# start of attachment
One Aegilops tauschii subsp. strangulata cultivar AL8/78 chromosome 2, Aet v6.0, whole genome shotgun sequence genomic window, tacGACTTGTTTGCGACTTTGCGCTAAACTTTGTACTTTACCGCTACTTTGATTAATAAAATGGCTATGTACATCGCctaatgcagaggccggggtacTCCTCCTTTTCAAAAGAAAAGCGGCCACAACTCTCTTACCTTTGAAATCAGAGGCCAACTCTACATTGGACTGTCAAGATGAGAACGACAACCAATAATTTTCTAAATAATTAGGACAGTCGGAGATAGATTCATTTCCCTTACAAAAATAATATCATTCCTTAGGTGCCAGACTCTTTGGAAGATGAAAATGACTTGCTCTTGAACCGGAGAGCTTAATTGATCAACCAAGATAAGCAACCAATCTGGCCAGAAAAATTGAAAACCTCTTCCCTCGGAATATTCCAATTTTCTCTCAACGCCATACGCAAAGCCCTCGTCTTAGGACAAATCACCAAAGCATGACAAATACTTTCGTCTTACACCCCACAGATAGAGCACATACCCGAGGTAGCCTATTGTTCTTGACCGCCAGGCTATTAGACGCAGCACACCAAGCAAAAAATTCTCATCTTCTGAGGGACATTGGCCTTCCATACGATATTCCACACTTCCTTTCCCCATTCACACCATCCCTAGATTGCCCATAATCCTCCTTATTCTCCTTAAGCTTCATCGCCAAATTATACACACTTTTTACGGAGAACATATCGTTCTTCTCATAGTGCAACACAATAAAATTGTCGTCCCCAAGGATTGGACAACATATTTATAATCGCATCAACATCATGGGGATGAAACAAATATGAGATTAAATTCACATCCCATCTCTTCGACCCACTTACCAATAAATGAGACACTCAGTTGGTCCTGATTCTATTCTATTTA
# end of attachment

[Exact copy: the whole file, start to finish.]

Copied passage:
One Aegilops tauschii subsp. strangulata cultivar AL8/78 chromosome 2, Aet v6.0, whole genome shotgun sequence genomic window, tacGACTTGTTTGCGACTTTGCGCTAAACTTTGTACTTTACCGCTACTTTGATTAATAAAATGGCTATGTACATCGCctaatgcagaggccggggtacTCCTCCTTTTCAAAAGAAAAGCGGCCACAACTCTCTTACCTTTGAAATCAGAGGCCAACTCTACATTGGACTGTCAAGATGAGAACGACAACCAATAATTTTCTAAATAATTAGGACAGTCGGAGATAGATTCATTTCCCTTACAAAAATAATATCATTCCTTAGGTGCCAGACTCTTTGGAAGATGAAAATGACTTGCTCTTGAACCGGAGAGCTTAATTGATCAACCAAGATAAGCAACCAATCTGGCCAGAAAAATTGAAAACCTCTTCCCTCGGAATATTCCAATTTTCTCTCAACGCCATACGCAAAGCCCTCGTCTTAGGACAAATCACCAAAGCATGACAAATACTTTCGTCTTACACCCCACAGATAGAGCACATACCCGAGGTAGCCTATTGTTCTTGACCGCCAGGCTATTAGACGCAGCACACCAAGCAAAAAATTCTCATCTTCTGAGGGACATTGGCCTTCCATACGATATTCCACACTTCCTTTCCCCATTCACACCATCCCTAGATTGCCCATAATCCTCCTTATTCTCCTTAAGCTTCATCGCCAAATTATACACACTTTTTACGGAGAACATATCGTTCTTCTCATAGTGCAACACAATAAAATTGTCGTCCCCAAGGATTGGACAACATATTTATAATCGCATCAACATCATGGGGATGAAACAAATATGAGATTAAATTCACATCCCATCTCTTCGACCCACTTACCAATAAATGAGACACTCAGTTGGTCCTGATTCTATTCTATTTA